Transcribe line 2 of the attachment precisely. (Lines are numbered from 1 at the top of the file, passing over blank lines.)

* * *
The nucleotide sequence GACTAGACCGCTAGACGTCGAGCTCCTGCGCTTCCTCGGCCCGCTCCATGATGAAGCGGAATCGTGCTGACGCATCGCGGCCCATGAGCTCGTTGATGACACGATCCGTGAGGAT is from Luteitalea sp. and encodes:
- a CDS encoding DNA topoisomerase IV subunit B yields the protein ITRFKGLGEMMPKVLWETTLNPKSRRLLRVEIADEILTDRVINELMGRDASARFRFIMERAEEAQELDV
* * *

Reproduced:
- a CDS encoding DNA topoisomerase IV subunit B yields the protein ITRFKGLGEMMPKVLWETTLNPKSRRLLRVEIADEILTDRVINELMGRDASARFRFIMERAEEAQELDV